Columns can also produce significant waste due to inadequate condensation.  The vapor can find its way to a vent or flare and add to atmospheric pollution and result in costly fines.  Be sure your condenser is operating properly.

Specific Examples

Acrylonitrile production in the U.S. was 1.45 million metric tons in 1995.  Each metric ton of acrylonitrile manufactured requires 400 metric tons of cooling water for process use.  Typically, about 0.5% of cooling water is discarded to prevent buildup of slime and solids during recirculation.  This discarded water (called blowdown) contains toxins used as bactericides and fungicides and should be considered hazardous.  For every 400 metric tons of cooling water used (per ton of product), 2 metric tons of wastewater are generated.  That's a total of about 2.9 million metric tons of wastewater produced from the acrylonitrile industry in the U.S. alone.
    Assuming a waste treatment cost of $0.08 per gallon, the waste treatment costs per ton of product are:
(2000 kg water) x ($0.08/gallon water) / (3.785 kg/gallon water) = $42 per ton of product
A closed loop refrigerant system could perform the necessary cooling duty for around $17 per ton of product.  For a 100,000 ton/year facility, this could result in a saving of around $2.5 million annually.  Assume a total plant cost of $400 million.  The cooling water system would cost 2% of the total plant cost while the refrigeration system would cost twice as much.  This puts the refrigeration system cost at $16 million.  It's likely that over the life of the plant (especially with tightening regulations), the refrigeration system will easily pay for itself.   Not to mention that is helps keep waste generation to almost nothing.

Paint Stripping
The U.S. Air Force spends much of their time stripping paint from equipment and repainting.  Typically, a methylene chloride solvent is applied, followed by scraping, washing with water (contaminating thousands of gallons), hand sanding, and buffing.
    Hill Air Force Base in Ogden, Utah decided to try a different way.   They use tiny plastic beads in a blasting technique (similar to sandblasting) to remove the paint.  The only waste is pulverized paint, while the plastic beads can be separated and recycled.   Below we'll compare the costs associated with stripping one F-4 aircraft.

  Chemical Stripping Plastic bead stripping
Waste solids generated 9767 lbs sludge 320 lbs dry waste
Waste water generated 200,000 gallons ---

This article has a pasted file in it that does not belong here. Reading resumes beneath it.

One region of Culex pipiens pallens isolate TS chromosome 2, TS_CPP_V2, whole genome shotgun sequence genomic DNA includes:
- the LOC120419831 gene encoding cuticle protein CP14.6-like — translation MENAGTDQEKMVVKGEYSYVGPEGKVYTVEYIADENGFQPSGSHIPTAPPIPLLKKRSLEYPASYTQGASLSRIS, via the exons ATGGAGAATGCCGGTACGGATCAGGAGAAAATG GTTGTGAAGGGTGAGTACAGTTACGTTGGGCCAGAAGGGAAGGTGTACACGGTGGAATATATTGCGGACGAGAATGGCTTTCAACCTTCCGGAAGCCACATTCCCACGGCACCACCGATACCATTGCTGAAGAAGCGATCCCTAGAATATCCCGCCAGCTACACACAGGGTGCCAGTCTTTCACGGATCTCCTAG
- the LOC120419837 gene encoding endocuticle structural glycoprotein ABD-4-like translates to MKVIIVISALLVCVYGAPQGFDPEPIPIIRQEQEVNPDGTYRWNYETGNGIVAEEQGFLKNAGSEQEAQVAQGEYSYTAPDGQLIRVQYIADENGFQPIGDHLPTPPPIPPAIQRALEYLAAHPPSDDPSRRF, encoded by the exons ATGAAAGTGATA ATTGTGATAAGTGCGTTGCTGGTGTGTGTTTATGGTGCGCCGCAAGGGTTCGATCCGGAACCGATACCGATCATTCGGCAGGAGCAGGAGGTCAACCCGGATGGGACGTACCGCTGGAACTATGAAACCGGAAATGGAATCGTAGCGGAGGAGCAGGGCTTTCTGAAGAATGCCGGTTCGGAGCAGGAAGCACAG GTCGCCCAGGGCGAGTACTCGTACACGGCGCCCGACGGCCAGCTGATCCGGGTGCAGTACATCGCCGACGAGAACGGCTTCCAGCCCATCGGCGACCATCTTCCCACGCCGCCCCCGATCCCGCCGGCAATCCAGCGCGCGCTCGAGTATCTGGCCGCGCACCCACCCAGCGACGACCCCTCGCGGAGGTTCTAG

Hazardous solid disposal $967 $32
Waste water treatment $1,485 ---
Investment N/A $647,389
Raw material costs $5,422 $346
Energy costs $231 $127

**Payback occurs after approximately 80 similar sized aircrafts have been stripped

PVC Manufacturing
During the production of polyvinylchloride (PVC), waste streams of HCl are produced.  These streams are traditionally handled in one of two ways.   Chlorinolysis uses the HCl stream to produce carbon tetrachloride.  This process requires high temperature and pressure as well as significant capital investments.   In the past, this investment could be justified through the revenue produced by selling carbon tetrachloride.  As the carbon tetrachloride market has grown weaker, the HCl has become more valuable as a reactant in the PVC process rather than the carbon tetrachloride reaction.  Thus most plants utilizing the oxychlorination method of PVC production are using catalytic fluidized bed reactors to recycle the HCl to the process.   This is a perfect example of how the chemical market can influence waste minimization.

Sulfuric Acid Reduction at Standard Uniform Services
Standard Uniform sought a cost effective replacement for sulfuric acid used to adjust the pH of its wastewater to levels required by discharge permits.  One of Standard Uniform's customers in the industrial gas business suggested using carbon dioxide to alter the pH.  Below the economics over a 10 year period are shown:

  H2SO4 System CO2 System
Installation --- $650
Raw Materials $14,000 $45,000
Permit Filing $29,500 ---
Equipment Replacement $100,000 $20,000
TOTAL $143,500 $65,650